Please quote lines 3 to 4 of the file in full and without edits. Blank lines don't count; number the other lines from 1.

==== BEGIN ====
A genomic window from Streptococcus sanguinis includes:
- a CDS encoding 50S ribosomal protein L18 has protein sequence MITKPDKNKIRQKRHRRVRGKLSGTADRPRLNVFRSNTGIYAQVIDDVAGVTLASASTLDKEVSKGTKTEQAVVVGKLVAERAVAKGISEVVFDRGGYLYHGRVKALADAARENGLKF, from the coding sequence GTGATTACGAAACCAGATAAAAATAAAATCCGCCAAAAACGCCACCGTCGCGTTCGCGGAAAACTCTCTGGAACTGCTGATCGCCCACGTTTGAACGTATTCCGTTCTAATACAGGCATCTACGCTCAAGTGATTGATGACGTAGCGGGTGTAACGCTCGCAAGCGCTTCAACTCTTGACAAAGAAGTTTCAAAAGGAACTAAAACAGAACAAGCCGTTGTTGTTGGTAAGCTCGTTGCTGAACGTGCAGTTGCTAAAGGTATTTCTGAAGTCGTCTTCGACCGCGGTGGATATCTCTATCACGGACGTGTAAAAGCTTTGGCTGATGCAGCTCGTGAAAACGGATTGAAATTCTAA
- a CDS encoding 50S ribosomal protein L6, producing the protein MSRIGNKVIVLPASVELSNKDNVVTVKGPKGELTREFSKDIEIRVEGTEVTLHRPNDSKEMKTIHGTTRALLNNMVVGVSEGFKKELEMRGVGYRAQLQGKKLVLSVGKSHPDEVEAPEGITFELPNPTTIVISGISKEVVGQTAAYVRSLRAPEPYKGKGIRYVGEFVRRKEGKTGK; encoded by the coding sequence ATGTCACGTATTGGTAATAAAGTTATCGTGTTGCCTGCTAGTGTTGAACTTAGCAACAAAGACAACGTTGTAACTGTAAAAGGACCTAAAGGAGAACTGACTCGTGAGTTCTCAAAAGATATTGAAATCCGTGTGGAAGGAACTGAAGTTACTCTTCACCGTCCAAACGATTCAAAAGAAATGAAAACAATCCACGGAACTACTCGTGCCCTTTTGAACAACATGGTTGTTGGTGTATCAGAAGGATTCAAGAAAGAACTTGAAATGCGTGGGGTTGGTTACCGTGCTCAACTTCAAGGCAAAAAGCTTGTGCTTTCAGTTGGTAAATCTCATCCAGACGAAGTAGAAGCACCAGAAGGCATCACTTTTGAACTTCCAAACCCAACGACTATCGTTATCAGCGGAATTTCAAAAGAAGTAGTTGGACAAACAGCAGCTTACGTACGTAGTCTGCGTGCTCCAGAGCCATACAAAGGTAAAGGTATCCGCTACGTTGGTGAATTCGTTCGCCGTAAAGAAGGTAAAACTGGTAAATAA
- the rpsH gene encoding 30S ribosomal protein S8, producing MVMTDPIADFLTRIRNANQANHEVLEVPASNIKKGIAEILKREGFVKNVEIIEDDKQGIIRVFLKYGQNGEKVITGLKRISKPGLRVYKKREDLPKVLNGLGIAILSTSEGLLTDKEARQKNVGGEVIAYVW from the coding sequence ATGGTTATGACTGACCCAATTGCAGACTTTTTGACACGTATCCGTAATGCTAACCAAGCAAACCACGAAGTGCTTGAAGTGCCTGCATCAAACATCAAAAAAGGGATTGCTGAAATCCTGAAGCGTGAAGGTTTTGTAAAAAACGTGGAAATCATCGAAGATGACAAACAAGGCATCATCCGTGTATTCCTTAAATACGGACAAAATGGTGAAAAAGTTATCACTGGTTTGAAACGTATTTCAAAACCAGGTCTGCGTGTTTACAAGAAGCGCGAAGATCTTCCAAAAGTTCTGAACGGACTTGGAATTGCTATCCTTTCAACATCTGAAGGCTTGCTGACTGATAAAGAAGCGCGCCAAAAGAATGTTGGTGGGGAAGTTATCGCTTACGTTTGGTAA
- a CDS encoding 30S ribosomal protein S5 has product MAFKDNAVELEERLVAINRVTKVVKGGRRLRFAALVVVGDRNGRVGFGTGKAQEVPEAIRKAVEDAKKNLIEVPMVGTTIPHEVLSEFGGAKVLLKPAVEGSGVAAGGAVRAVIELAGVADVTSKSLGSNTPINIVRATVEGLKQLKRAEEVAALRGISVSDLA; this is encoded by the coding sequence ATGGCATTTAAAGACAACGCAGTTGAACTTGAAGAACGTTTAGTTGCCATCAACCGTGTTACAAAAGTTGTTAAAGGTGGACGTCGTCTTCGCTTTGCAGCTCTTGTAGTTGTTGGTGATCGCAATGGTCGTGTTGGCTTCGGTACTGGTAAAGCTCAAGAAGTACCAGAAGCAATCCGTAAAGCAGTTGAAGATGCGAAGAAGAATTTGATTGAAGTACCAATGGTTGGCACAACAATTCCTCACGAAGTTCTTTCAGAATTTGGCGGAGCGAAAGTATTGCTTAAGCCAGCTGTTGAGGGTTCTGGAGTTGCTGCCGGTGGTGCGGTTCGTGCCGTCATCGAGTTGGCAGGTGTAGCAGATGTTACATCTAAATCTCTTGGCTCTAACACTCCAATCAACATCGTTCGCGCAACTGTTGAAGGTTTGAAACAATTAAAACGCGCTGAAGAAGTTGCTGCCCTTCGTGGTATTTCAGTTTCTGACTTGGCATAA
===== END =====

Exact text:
- a CDS encoding 50S ribosomal protein L6, producing the protein MSRIGNKVIVLPASVELSNKDNVVTVKGPKGELTREFSKDIEIRVEGTEVTLHRPNDSKEMKTIHGTTRALLNNMVVGVSEGFKKELEMRGVGYRAQLQGKKLVLSVGKSHPDEVEAPEGITFELPNPTTIVISGISKEVVGQTAAYVRSLRAPEPYKGKGIRYVGEFVRRKEGKTGK; encoded by the coding sequence ATGTCACGTATTGGTAATAAAGTTATCGTGTTGCCTGCTAGTGTTGAACTTAGCAACAAAGACAACGTTGTAACTGTAAAAGGACCTAAAGGAGAACTGACTCGTGAGTTCTCAAAAGATATTGAAATCCGTGTGGAAGGAACTGAAGTTACTCTTCACCGTCCAAACGATTCAAAAGAAATGAAAACAATCCACGGAACTACTCGTGCCCTTTTGAACAACATGGTTGTTGGTGTATCAGAAGGATTCAAGAAAGAACTTGAAATGCGTGGGGTTGGTTACCGTGCTCAACTTCAAGGCAAAAAGCTTGTGCTTTCAGTTGGTAAATCTCATCCAGACGAAGTAGAAGCACCAGAAGGCATCACTTTTGAACTTCCAAACCCAACGACTATCGTTATCAGCGGAATTTCAAAAGAAGTAGTTGGACAAACAGCAGCTTACGTACGTAGTCTGCGTGCTCCAGAGCCATACAAAGGTAAAGGTATCCGCTACGTTGGTGAATTCGTTCGCCGTAAAGAAGGTAAAACTGGTAAATAA
- the rpsH gene encoding 30S ribosomal protein S8, producing MVMTDPIADFLTRIRNANQANHEVLEVPASNIKKGIAEILKREGFVKNVEIIEDDKQGIIRVFLKYGQNGEKVITGLKRISKPGLRVYKKREDLPKVLNGLGIAILSTSEGLLTDKEARQKNVGGEVIAYVW from the coding sequence ATGGTTATGACTGACCCAATTGCAGACTTTTTGACACGTATCCGTAATGCTAACCAAGCAAACCACGAAGTGCTTGAAGTGCCTGCATCAAACATCAAAAAAGGGATTGCTGAAATCCTGAAGCGTGAAGGTTTTGTAAAAAACGTGGAAATCATCGAAGATGACAAACAAGGCATCATCCGTGTATTCCTTAAATACGGACAAAATGGTGAAAAAGTTATCACTGGTTTGAAACGTATTTCAAAACCAGGTCTGCGTGTTTACAAGAAGCGCGAAGATCTTCCAAAAGTTCTGAACGGACTTGGAATTGCTATCCTTTCAACATCTGAAGGCTTGCTGACTGATAAAGAAGCGCGCCAAAAGAATGTTGGTGGGGAAGTTATCGCTTACGTTTGGTAA